Mets Broadcaster Eviscerates Cincinnati Delicacy ‘Skyline Chili’ Live On Air And Made A Lot Of Enemies In The Process

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Philly: Cheesesteaks. New York: Bagels. Kansas City: BBQ. Seattle: Coffee. Cincinnati: The Devil’s Feces.

Hand up, I was today years old when I became aware of Cincinnati’s culinary staple—Skyline Chili—partly because I’m not a sociopath, but also because Cincinnati ranks just above East St. Louis on my travel bucket list.

For the unenlightened Skyline Chili, founded in 1949 by Greek immigrant Nicholas Lambrinides, consists of chili, beans, onions and cheese typically served over noodles (but also hotdogs because why not).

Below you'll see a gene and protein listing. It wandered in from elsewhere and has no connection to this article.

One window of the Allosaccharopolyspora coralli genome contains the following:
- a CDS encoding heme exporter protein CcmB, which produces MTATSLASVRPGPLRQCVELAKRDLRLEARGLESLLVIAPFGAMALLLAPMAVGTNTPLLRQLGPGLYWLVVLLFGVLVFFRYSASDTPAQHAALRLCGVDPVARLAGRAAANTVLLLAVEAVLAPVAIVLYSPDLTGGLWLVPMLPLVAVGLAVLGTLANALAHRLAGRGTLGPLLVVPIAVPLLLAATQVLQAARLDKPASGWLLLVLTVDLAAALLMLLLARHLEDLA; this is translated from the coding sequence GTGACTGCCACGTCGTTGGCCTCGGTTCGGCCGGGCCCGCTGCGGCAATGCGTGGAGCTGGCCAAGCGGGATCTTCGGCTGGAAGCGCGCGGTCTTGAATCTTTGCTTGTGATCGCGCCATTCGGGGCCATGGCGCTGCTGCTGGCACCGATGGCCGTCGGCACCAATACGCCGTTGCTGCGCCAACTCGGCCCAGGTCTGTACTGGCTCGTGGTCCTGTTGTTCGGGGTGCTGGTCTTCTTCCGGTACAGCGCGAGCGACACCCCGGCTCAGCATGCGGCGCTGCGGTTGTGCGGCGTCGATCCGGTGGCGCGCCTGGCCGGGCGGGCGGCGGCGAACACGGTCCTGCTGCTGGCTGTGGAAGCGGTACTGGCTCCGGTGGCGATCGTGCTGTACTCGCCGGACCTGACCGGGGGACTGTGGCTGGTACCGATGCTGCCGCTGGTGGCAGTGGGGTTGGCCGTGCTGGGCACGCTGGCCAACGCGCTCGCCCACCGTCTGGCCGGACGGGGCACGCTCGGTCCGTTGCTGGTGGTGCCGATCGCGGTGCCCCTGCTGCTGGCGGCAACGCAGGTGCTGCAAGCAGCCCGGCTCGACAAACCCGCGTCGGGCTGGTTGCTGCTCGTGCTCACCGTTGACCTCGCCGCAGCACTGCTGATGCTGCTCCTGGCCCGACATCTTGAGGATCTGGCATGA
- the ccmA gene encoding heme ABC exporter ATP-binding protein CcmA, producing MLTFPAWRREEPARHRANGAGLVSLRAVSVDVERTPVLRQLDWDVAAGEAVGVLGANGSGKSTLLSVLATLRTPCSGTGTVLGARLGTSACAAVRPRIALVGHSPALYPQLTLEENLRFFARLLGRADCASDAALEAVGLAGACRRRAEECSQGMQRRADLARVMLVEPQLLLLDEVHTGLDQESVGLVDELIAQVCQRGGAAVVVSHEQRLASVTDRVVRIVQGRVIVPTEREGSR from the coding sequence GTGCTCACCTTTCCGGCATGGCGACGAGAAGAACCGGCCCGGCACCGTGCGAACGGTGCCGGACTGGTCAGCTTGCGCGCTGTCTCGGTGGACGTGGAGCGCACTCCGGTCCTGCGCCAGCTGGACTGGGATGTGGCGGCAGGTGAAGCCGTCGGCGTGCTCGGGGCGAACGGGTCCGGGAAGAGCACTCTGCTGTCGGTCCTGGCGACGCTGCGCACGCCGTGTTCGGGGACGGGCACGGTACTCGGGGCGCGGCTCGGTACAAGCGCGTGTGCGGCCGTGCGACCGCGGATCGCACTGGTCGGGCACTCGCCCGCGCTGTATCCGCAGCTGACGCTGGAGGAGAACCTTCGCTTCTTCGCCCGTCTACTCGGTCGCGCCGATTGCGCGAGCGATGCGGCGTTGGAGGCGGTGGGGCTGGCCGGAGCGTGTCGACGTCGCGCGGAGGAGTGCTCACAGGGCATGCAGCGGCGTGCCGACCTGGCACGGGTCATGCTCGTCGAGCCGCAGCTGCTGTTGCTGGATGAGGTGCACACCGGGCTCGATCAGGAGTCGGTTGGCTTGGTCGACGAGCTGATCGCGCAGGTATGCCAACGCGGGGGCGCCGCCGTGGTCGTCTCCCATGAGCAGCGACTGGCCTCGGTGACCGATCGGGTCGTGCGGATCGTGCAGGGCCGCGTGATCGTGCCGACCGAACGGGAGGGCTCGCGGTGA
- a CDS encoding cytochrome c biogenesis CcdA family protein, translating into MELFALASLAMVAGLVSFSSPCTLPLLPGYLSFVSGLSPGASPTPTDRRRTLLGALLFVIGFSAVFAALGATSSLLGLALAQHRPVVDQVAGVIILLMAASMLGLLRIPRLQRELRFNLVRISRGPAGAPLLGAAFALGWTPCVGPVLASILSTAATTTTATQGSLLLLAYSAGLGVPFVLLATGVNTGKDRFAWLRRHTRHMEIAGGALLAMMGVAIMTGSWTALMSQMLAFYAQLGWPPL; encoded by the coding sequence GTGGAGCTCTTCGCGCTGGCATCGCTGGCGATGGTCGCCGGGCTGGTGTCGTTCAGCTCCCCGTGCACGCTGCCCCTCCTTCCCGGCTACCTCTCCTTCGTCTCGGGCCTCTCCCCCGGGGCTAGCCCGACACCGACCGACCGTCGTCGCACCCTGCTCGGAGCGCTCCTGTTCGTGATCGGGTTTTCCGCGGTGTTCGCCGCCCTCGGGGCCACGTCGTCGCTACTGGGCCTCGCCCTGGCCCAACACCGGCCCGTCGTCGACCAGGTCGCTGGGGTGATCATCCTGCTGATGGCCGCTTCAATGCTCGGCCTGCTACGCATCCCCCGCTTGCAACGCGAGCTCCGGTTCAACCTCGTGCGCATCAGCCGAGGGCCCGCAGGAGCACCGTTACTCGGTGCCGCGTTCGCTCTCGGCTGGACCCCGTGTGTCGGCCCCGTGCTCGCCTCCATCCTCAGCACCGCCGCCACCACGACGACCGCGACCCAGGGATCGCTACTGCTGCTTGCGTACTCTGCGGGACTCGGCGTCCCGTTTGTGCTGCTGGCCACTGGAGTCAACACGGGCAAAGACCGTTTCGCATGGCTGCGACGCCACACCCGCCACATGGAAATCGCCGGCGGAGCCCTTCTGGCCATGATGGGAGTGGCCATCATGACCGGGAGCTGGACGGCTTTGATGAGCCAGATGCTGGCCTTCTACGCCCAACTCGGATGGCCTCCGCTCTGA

Here is Obama at Skyline Chili in Cinci, giving the “Am I On Fear Factor?” face.


Mets play-by-play broadcaster Gary Cohen went on a crusade against the delicacy Monday night, categorizing it as “disgusting” as B-roll of the culinary process played.

“This is supposed to be food that you actually eat…You need to try everything once. What doesn’t kill you only makes you stronger. Try it once, and then you’ll never eat it again.”

Much to my surprise, there are people roaming the American streets advocating for this monstrosity.

Gary, I would tell you to run and hide for cover, but all your enemies are currently on the toilet.


Matt Keohan Avatar
Matt’s love of writing was born during a sixth grade assembly when it was announced that his essay titled “Why Drugs Are Bad” had taken first prize in D.A.R.E.’s grade-wide contest. The anti-drug people gave him a $50 savings bond for his brave contribution to crime-fighting, and upon the bond’s maturity 10 years later, he used it to buy his very first bag of marijuana.